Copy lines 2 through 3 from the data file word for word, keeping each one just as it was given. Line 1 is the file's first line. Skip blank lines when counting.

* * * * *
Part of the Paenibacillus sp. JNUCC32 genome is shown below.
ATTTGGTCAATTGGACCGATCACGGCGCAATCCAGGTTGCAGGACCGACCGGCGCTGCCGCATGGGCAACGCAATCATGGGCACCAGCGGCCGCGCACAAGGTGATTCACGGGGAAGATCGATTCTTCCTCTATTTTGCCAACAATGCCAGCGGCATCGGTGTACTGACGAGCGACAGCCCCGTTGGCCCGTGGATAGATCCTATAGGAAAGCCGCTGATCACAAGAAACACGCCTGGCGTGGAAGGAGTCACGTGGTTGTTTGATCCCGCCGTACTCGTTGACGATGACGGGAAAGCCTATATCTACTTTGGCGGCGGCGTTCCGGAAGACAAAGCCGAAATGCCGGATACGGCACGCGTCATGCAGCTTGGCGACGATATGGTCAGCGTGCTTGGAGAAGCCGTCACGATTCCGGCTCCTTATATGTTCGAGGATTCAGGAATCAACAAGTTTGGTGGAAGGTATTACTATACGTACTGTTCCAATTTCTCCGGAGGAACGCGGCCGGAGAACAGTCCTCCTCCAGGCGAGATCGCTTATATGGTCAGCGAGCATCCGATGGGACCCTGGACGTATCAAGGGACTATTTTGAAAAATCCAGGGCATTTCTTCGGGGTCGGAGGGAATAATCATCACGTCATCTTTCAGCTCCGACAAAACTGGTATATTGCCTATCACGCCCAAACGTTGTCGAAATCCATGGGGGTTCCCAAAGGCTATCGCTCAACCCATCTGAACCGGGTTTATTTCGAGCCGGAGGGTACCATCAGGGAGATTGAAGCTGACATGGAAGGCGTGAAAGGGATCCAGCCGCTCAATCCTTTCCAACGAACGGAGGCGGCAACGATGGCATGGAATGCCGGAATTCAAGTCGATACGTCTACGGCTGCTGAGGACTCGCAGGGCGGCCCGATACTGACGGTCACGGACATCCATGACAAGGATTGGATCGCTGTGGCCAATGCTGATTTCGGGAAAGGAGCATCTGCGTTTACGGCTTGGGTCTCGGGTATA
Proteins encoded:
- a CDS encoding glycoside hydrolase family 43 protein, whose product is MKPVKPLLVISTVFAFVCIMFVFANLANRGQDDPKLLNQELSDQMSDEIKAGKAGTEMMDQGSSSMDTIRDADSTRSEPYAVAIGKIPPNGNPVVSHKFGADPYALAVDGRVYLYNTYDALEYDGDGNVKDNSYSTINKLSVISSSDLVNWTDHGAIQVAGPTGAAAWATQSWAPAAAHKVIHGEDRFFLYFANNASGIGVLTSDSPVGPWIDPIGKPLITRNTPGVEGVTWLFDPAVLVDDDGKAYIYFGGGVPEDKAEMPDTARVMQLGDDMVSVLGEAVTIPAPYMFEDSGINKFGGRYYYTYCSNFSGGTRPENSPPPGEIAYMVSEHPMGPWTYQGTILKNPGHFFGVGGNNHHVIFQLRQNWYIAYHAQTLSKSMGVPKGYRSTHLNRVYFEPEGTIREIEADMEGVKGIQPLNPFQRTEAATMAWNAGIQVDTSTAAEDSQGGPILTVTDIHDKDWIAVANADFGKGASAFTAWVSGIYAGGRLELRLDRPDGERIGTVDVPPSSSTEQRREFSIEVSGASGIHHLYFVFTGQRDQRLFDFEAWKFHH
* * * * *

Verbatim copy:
ATTTGGTCAATTGGACCGATCACGGCGCAATCCAGGTTGCAGGACCGACCGGCGCTGCCGCATGGGCAACGCAATCATGGGCACCAGCGGCCGCGCACAAGGTGATTCACGGGGAAGATCGATTCTTCCTCTATTTTGCCAACAATGCCAGCGGCATCGGTGTACTGACGAGCGACAGCCCCGTTGGCCCGTGGATAGATCCTATAGGAAAGCCGCTGATCACAAGAAACACGCCTGGCGTGGAAGGAGTCACGTGGTTGTTTGATCCCGCCGTACTCGTTGACGATGACGGGAAAGCCTATATCTACTTTGGCGGCGGCGTTCCGGAAGACAAAGCCGAAATGCCGGATACGGCACGCGTCATGCAGCTTGGCGACGATATGGTCAGCGTGCTTGGAGAAGCCGTCACGATTCCGGCTCCTTATATGTTCGAGGATTCAGGAATCAACAAGTTTGGTGGAAGGTATTACTATACGTACTGTTCCAATTTCTCCGGAGGAACGCGGCCGGAGAACAGTCCTCCTCCAGGCGAGATCGCTTATATGGTCAGCGAGCATCCGATGGGACCCTGGACGTATCAAGGGACTATTTTGAAAAATCCAGGGCATTTCTTCGGGGTCGGAGGGAATAATCATCACGTCATCTTTCAGCTCCGACAAAACTGGTATATTGCCTATCACGCCCAAACGTTGTCGAAATCCATGGGGGTTCCCAAAGGCTATCGCTCAACCCATCTGAACCGGGTTTATTTCGAGCCGGAGGGTACCATCAGGGAGATTGAAGCTGACATGGAAGGCGTGAAAGGGATCCAGCCGCTCAATCCTTTCCAACGAACGGAGGCGGCAACGATGGCATGGAATGCCGGAATTCAAGTCGATACGTCTACGGCTGCTGAGGACTCGCAGGGCGGCCCGATACTGACGGTCACGGACATCCATGACAAGGATTGGATCGCTGTGGCCAATGCTGATTTCGGGAAAGGAGCATCTGCGTTTACGGCTTGGGTCTCGGGTATA
Proteins encoded: